You’ll Want To Avoid Overjustifying Your Offers
It turns out that even a lame justification for a first offer can be more effective than not making any justification at all. Likewise, people tend to rebel against more significant requests with weak justifications. As negotiators what we need to understand is that when a justification for an offer is easy to counter, it can inspire a backlash. This means that if you are a salesperson who has already shown off the many attractive features of your product, you can let your first price offer stand on its own – no need to make more offers.
What All Of This Means For You
Our goal during a principled negotiation is to present an offer to the other side that they can agree to. Making the first offer is a good way to steer things in our direction. However, if the other side beats us to the punch and makes the first offer, we are going to have to get creative. By using the correct set of sales techniques, we can steer the negotiation back in the direction that we want it to go.
There are a couple of different rationals that you can use in a negotiation, constraint rational and disparagement rational. Make sure that you are using the correct one for your negotiating situation. During a negotiation we should focus on losses instead of gains because the people that you are negotiating with are more motivated to avoid losses than they are to achieve gains. How people gain and lose money matters to them. It turns out that people prefer to gain money in installments but to lose money in one lump sum. Justifications can be a powerful negotiating tool. Even a lame justification for a first offer can be more effective than not making any justification at all.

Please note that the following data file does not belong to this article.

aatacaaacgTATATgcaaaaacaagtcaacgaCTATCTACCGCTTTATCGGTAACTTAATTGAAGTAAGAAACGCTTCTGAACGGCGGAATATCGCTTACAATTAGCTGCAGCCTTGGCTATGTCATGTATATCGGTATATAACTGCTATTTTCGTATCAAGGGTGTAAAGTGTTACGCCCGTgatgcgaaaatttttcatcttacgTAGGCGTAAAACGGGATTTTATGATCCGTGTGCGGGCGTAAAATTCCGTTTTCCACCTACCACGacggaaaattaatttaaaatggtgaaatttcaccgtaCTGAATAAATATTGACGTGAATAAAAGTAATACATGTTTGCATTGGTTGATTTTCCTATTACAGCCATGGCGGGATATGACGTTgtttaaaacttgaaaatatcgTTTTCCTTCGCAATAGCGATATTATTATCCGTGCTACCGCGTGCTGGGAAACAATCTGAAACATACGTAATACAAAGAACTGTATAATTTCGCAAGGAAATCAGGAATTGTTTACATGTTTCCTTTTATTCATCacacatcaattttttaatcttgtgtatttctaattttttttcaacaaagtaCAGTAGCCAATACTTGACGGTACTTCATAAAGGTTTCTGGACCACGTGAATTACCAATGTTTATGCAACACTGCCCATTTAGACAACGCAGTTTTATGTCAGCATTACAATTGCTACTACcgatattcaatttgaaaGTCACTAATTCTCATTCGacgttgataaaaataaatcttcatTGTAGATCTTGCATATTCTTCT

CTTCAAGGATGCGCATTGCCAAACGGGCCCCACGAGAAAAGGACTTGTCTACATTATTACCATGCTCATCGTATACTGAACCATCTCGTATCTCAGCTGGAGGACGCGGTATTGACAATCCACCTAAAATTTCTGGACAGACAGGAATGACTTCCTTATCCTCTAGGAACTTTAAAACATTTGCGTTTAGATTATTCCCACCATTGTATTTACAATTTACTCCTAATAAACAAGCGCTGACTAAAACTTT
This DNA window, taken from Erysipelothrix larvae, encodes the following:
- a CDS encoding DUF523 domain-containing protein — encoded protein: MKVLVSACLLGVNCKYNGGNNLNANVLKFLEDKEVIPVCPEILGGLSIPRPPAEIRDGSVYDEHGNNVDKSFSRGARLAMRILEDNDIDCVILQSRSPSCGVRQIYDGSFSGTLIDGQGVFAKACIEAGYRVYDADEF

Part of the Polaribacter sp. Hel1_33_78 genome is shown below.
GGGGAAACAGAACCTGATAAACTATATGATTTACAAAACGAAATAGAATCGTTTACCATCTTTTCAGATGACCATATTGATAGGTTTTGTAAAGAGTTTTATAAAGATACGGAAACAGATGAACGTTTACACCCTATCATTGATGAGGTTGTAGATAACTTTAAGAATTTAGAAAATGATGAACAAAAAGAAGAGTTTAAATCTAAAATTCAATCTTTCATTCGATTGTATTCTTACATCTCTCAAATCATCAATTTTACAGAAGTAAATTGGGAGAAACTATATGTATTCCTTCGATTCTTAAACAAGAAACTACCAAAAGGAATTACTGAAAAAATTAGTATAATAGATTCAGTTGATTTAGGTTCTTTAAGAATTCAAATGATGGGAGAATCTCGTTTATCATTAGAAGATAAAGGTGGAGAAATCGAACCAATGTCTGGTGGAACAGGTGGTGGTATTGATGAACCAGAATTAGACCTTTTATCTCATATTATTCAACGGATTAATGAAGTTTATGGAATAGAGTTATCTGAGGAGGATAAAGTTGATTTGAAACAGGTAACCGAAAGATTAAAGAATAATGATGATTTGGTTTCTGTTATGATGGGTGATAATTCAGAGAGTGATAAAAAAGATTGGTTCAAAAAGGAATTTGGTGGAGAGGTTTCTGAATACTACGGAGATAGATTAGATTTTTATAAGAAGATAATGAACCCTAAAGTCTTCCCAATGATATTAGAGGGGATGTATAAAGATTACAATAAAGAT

During a negotiation you are going to want to take the time to frame your offer to the other side in a way that will boost your chances of them accepting it. Using the techniques that we’ve discussed, you will have a chance to re-anchor your negotiations and find a way to get the deal that you are looking for. Take the time to craft your offer in order to boost its appeal to the other side.
– Dr. Jim Anderson
Blue Elephant Consulting –
Your Source For Real World Negotiating Skills™
Question For You: If the gains are greater than the losses for your offer, how should you present this to the other side?
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What We’ll Be Talking About Next Time
When we negotiate, it’s all about winning. Our goal is to use our negotiation styles and negotiating techniques to create a deal that the other side will agree with and which is a win for us. We can define a “win” in a lot of different ways: a lower price, a higher price, more time to deliver, delivery sooner then expected, etc. However, somewhat surprisingly, not all negotiations work out this way. Sometimes lose-lose is the way that you want to go.